Using the renderer VRay, it is possible to render a scene with only a High Dynamic Range image as the lightsource:
Using just HDR images, such as CGSkies skydomes, it is possible to light an entire 3d scene without any additional light source, the amount of work needed to set it up is minimal.
(Note: In our experience only VRay manages to render sharp shadows when using a HDR image as the only lightsource. Other render engines may need additional support lights to achieve sharp shadows.)
For purpose of this tutorial we'll be using a simple startup scene consisting of:
- sphere mesh with reflective material applied (VRayMtl)
- several rectangle and sphere meshes with various materials applied, to show the lighting better (VRayMtl)
- 2 VrayLight (dome) entities
In this tutorial we will show all settings needed to create the lighing setup. You can also download our sample scene for 3D Studio Max 2012 and VRay Advanced 2.10.01
Our scene looks like this:
The following V-Ray renderer settings need to be set:
In this example render we use the CGSkies.com skydome number 0228 HDR image. You can download a small resolution sample for free (1500x750px) or purchase the full resolution version (15000x7500px). For lighting purposes the free sample has enough resolution.
To setup the HDR image lighting we need to setup two VrayLight entities, one to control lighting and a second to control the skydome image.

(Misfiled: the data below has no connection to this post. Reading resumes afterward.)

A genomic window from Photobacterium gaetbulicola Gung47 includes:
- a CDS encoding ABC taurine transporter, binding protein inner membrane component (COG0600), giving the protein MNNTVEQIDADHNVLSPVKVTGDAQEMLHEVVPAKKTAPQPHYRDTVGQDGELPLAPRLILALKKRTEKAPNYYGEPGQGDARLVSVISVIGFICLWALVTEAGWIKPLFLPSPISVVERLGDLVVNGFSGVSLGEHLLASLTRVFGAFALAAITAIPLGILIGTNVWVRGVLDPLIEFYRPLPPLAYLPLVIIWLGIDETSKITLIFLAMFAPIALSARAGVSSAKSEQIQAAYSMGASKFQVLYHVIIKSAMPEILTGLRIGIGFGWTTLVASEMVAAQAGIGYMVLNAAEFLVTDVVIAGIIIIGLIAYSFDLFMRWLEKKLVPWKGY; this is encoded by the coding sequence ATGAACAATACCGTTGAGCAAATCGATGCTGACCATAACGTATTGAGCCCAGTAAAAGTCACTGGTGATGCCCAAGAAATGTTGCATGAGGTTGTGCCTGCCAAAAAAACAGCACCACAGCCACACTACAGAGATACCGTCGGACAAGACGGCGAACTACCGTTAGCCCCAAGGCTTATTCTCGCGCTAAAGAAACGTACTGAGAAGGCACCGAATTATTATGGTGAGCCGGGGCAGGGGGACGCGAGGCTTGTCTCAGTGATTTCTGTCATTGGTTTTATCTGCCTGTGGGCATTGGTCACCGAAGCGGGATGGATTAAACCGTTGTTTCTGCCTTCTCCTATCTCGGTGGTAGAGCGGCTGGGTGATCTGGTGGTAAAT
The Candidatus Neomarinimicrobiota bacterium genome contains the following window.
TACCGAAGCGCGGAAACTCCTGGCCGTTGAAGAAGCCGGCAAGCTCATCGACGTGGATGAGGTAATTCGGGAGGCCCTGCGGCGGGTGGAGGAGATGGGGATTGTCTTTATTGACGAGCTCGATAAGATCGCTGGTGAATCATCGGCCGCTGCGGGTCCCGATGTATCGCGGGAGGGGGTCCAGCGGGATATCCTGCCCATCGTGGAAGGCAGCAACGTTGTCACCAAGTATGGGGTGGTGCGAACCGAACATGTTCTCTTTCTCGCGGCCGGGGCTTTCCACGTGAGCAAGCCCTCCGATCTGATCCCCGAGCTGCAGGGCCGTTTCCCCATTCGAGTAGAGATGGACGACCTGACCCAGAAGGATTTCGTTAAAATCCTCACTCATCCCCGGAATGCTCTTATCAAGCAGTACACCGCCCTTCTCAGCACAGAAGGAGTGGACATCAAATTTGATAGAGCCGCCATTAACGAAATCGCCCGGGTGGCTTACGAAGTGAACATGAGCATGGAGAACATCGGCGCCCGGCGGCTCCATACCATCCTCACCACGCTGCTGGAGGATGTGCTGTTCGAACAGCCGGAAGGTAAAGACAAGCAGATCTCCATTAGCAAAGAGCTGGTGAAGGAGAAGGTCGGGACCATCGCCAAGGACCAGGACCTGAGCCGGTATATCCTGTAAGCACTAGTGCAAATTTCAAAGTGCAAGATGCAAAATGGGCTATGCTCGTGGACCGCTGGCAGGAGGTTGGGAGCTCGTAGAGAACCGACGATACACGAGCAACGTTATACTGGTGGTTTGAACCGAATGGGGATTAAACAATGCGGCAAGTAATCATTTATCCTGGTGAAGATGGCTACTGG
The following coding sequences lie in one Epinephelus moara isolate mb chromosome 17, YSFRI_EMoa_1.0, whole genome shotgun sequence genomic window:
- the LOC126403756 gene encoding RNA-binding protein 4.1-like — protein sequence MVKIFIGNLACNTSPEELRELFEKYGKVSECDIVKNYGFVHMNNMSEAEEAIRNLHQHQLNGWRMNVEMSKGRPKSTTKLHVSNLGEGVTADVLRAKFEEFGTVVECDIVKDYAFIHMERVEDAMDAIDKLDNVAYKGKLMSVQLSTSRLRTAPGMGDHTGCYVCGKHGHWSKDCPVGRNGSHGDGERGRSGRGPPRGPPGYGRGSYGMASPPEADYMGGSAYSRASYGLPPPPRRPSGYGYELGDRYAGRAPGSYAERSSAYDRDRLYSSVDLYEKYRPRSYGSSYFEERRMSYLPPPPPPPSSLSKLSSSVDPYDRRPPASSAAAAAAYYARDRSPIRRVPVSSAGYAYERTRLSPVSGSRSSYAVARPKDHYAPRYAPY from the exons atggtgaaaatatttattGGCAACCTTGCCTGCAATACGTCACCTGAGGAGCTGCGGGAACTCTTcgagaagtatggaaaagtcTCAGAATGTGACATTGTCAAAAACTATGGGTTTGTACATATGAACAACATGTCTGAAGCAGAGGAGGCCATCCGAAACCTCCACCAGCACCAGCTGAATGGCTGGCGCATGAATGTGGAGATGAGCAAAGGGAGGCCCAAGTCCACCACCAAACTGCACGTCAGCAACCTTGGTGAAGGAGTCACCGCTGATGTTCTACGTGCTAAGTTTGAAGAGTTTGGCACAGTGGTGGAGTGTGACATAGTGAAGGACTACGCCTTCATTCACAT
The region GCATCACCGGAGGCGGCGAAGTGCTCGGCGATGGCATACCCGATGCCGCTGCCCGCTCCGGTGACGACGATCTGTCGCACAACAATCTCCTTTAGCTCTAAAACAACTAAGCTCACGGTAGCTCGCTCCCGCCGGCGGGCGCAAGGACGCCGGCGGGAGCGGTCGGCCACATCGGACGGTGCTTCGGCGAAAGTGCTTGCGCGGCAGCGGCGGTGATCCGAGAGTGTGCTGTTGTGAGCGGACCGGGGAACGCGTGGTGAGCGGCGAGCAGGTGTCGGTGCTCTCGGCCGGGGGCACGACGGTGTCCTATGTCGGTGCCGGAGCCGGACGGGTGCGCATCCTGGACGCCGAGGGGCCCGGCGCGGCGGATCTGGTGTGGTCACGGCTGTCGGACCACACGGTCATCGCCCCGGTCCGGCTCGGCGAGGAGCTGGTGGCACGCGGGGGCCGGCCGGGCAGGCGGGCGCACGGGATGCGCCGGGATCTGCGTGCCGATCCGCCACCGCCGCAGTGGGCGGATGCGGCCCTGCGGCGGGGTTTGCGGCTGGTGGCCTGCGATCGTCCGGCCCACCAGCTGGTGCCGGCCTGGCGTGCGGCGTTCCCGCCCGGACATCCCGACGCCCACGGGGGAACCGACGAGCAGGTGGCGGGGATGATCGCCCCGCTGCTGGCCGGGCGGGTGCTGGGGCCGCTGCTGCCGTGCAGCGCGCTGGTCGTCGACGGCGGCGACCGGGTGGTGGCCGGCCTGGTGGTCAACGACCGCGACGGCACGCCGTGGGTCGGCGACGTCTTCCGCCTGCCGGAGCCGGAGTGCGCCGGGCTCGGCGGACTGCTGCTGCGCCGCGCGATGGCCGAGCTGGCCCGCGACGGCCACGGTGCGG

The reason we setup two VrayLight entities is so we can alter the light behaviour without worrying about changes to the background image or reflections and vice versa.
We name these 'Light' and 'Dome'. In order to work as we expected, some settings need to be changed for both light entites as follows:
Now we need to modify the materials for the lighting. Two maps were created when we selected VrayHDR as the texture for the light entities, to bring them to the main slate material view, we have to double click on their names in the scene materials list.
Renaming these materials in the same manner as the light entities is recommended, again, 'Light' and 'Dome'. For both of these materials select your HDR sky image as the bitmap.
We recommend that you use '3ds Max standard' mapping type for your HDR maps as that mode gives more flexibility when it comes to the way how the sky image is mapped onto the skydome.
For purpose of this demonstration we'll use 'Spherical' mapping type for our HDR maps, this mapping type enables the use of 'horizontal rotation' setting that helps to position the skydome in an easy way. (3dsmax standard mapping allows to shift the sky vertically but is more complex in use & setup)
Also, for this particular sky multiply setting of 20 and gamma of 0,6 for light, 25 and 0,8 for dome should make a good starting point. But experiment!
Now to tweak the lighting and background/backdrop's appearance we can use 'Multiply' and 'Gamma' values in the HDR map settings. See them as 'Brightness' and 'Contrast' settings for your HDR image.
In essence, smaller 'Gamma' value (generally all within range of 0.5-1.0) will result in more contrast between the light and shadows. Altering gamma might also affect brightness of the light source. As demonstrated here (notice how the reflected skydome remains the same as it is separate from the light source):
Multiply value will alter the general brightness of the HDR image (resulting in more ambient light coming from the skybox).
Play with the values for the best effect!
Download our test scene here: download our sample scene